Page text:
Kartikeya is revered by the Hindus in Malaysia and other South-East Asian countries such as Singapore and Indonesia. Thaipusam is one of the important festivals celebrated. Sri Subramanyar Temple at Batu Caves temple complex in Malaysia is dedicated to Kartikeya. There are some other temples in Malaysia such as:
Karthikeya is worshipped by the Sinhalese as Kataragama deviyo also by Sri Lankan Tamils as Muruhan, a guardian deity of Sri Lanka. Numerous temples exist throughout the island. He is a favourite deity of the common folk everywhere and it is said he never hesitates to come to the aid of a devotee when called upon. In the deeply Sinhalese south of Sri Lanka, he is worshipped at the Kataragama temple, where he is known as Kathiravel or Kataragama deviyo. Local legend holds that Murugan alighted in Kataragama and was smitten by Valli, one of the local girls. After a courtship, they were married. This event is taken to signify that Murugan is accessible to all who worship and love him, regardless of their birth or heritage. The Nallur Kandaswamy temple, the Maviddapuram Kandaswamy Temple and the Sella Channithy Temple near Valvettiturai are the three foremost Murugan temples in Jaffna. The Chitravelayutha temple in Verukal on the border between Trincomalee and Batticaloa is also noteworthy as is the Mandur Kandaswamy temple in Batticaloa. The late medieval-era temple of the tooth in Kandy, dedicated to the tooth relic of the Buddha, has a Kataragama deiyo shrine adjacent to it dedicated to the veneration of Skanda in the Sinhalese tradition. Almost all Buddhist temples house a shrine room for Kataragama deviyo reflecting the significance of Murugan in Sinhala Buddhism.
By the 16th century, the Kataragama temple had become synonymous with Skanda-Kumara who was a guardian deity of Sinhala Buddhism. The town was popular as a place of pilgrimage for Hindus from India and Sri Lanka by the 15th century. The popularity of the deity at the Kataragama temple was also recorded by the Pali chronicles of Thailand such as Jinkalmali in the 16th century. There are number of legends both Buddhist and Hindu that attribute supernatural events to the very locality. Scholars such as Paul Younger and Heinz Bechert speculate that rituals practiced by the native priests of Kataragama temple betray Vedda ideals of propitiation. Hence they believe the area was of Vedda veneration that was taken over by the Buddhist and Hindus in the medieval period.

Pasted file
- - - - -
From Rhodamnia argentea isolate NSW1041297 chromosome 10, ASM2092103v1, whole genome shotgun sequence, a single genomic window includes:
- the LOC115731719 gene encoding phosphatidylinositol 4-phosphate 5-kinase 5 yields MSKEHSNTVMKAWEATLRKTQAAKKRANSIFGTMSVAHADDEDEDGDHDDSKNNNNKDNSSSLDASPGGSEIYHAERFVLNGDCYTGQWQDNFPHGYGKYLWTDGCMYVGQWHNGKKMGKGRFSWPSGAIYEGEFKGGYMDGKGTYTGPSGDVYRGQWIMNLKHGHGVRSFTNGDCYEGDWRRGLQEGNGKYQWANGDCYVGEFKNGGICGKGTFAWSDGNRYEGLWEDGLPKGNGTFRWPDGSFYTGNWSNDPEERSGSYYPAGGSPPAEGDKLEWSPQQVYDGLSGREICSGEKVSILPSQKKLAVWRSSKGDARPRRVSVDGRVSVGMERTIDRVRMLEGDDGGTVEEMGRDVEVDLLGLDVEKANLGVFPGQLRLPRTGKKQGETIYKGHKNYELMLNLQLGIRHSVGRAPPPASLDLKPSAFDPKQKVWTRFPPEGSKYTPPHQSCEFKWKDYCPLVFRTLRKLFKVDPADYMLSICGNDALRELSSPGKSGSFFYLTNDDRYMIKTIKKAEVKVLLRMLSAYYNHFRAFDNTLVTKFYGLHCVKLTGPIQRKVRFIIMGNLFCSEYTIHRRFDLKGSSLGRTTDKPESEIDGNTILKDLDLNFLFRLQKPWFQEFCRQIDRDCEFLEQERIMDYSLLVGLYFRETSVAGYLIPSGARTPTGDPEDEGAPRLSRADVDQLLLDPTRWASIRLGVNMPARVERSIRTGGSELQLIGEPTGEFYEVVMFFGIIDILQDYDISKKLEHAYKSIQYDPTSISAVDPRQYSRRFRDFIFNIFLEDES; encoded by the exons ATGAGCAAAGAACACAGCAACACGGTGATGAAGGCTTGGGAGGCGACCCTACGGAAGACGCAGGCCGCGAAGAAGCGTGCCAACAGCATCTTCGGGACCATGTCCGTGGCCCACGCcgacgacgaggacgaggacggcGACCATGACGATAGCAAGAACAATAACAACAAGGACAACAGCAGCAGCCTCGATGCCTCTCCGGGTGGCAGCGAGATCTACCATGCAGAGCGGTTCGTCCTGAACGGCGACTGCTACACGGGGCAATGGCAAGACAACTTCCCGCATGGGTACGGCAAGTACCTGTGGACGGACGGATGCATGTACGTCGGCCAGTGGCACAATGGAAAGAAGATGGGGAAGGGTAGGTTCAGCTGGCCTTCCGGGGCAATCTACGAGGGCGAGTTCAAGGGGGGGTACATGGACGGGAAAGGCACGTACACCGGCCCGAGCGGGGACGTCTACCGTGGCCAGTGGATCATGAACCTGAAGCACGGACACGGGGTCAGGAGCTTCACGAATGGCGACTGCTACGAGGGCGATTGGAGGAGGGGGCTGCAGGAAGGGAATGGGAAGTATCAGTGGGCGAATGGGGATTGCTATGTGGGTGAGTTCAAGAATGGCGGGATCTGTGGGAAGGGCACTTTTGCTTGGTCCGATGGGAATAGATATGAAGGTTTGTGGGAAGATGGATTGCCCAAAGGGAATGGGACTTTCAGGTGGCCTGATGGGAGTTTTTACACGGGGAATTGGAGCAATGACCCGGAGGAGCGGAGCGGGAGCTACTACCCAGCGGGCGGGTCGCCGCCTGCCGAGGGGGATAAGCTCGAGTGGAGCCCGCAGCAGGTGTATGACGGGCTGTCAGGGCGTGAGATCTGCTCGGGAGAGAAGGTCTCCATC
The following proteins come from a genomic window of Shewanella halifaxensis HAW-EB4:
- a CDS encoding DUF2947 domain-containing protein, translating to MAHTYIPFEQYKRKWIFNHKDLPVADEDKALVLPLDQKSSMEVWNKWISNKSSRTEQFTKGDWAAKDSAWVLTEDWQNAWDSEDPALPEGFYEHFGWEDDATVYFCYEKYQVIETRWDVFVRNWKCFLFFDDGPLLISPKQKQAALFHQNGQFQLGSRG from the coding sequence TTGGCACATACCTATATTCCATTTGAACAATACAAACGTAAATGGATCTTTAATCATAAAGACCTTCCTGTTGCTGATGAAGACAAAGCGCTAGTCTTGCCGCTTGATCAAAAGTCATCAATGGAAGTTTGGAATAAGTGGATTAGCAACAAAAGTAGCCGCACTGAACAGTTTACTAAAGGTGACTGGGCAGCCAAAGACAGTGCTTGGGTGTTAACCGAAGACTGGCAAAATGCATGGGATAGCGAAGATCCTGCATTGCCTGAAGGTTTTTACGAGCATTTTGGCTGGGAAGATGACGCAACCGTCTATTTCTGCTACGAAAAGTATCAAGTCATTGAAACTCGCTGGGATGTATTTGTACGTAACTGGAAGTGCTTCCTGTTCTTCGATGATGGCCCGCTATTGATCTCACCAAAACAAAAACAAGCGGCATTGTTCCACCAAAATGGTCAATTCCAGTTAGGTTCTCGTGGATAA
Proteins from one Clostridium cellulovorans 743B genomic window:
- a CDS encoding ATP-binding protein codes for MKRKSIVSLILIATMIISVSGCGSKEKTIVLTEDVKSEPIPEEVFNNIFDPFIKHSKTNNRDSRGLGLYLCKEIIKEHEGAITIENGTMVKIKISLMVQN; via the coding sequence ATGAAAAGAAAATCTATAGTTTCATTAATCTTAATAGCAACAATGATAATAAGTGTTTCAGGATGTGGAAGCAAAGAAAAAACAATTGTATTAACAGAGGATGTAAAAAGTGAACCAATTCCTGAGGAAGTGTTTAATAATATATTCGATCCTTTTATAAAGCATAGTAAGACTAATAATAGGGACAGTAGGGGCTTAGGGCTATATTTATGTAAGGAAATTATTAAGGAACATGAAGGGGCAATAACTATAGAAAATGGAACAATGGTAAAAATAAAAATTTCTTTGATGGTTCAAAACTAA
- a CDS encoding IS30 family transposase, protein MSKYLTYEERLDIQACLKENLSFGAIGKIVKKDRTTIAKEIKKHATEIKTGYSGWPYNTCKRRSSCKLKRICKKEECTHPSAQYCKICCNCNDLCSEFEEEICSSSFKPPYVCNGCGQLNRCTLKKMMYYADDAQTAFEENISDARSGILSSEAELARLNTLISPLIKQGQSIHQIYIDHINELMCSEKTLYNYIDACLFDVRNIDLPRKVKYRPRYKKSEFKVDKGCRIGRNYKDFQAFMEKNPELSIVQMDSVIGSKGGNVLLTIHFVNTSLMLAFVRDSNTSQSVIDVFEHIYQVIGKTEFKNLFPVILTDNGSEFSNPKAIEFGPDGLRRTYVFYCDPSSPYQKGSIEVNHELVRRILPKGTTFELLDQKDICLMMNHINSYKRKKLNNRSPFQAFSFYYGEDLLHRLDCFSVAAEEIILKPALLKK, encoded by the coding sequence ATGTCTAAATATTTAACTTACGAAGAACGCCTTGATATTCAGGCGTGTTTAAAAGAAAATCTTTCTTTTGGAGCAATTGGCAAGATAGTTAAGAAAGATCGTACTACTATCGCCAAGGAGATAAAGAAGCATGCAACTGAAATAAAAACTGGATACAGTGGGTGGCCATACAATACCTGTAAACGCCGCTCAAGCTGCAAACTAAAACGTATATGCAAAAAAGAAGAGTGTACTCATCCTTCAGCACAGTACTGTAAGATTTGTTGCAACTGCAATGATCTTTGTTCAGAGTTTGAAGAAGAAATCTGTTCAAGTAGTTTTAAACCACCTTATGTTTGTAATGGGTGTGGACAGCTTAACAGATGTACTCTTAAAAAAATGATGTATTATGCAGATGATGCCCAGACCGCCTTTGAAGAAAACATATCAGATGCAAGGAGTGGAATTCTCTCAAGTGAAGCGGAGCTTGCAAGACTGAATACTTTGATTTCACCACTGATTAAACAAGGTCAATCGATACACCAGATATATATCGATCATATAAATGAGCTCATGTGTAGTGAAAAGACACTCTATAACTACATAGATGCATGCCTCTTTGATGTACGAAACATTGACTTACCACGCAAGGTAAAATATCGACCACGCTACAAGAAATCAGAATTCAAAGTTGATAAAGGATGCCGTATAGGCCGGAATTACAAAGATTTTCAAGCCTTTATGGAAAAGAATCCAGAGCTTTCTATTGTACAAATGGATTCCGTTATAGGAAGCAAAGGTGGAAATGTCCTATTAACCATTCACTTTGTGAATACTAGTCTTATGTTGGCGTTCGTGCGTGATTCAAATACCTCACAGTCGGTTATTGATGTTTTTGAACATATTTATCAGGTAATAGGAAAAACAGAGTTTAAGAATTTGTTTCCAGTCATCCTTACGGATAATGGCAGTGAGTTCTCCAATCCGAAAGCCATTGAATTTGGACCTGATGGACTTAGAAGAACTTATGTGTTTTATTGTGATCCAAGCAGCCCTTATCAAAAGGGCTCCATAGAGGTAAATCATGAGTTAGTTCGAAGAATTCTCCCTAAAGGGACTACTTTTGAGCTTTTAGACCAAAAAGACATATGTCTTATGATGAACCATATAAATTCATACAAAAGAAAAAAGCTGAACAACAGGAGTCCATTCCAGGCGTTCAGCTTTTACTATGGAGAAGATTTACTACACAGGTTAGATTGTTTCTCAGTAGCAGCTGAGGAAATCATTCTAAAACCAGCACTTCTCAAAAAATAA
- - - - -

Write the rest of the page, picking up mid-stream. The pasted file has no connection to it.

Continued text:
This is not an exhaustive list.
The above six temples are dedicated to Kartikeya as their primary deity. These six temples in Tamil Nadu, together are referred to as Aru Padaiveedu (Tamil: Āṟupaṭai vīṭu), that are mentioned in Thirumurugatrupadai, written by Nakkeerar and in Thirupugal, written by Arunagirinathar.
There are many temples dedicated to Subramanya in Kerala such as:
Anantapur District Pampanuru Subramanyam Swamy temple Kothur, Kurnool District
Devasena is a Hindu goddess and the first wife of the god Kartikeya. She is known as Devayanai, Deivanai or Deivayanai, Devakunjari,Devayani, Jayanthi (Sister of Jayanth) in south-Indian texts. Her name is also spelled as Teyvanai or Tevayanai (Teyvāṉai).She is a form of Vishnu's daughter Amritavalli. Devasena is often described as the daughter of Indra, the king of the devas. She is betrothed to Kartikeya by Indra, when he becomes the commander-in-chief of the gods. In south-Indian accounts, Devasena is generally depicted as an antithesis of Valli, her co-wife; together they complete the god. Devasena is generally depicted with Kartikeya and often is also accompanied by Valli.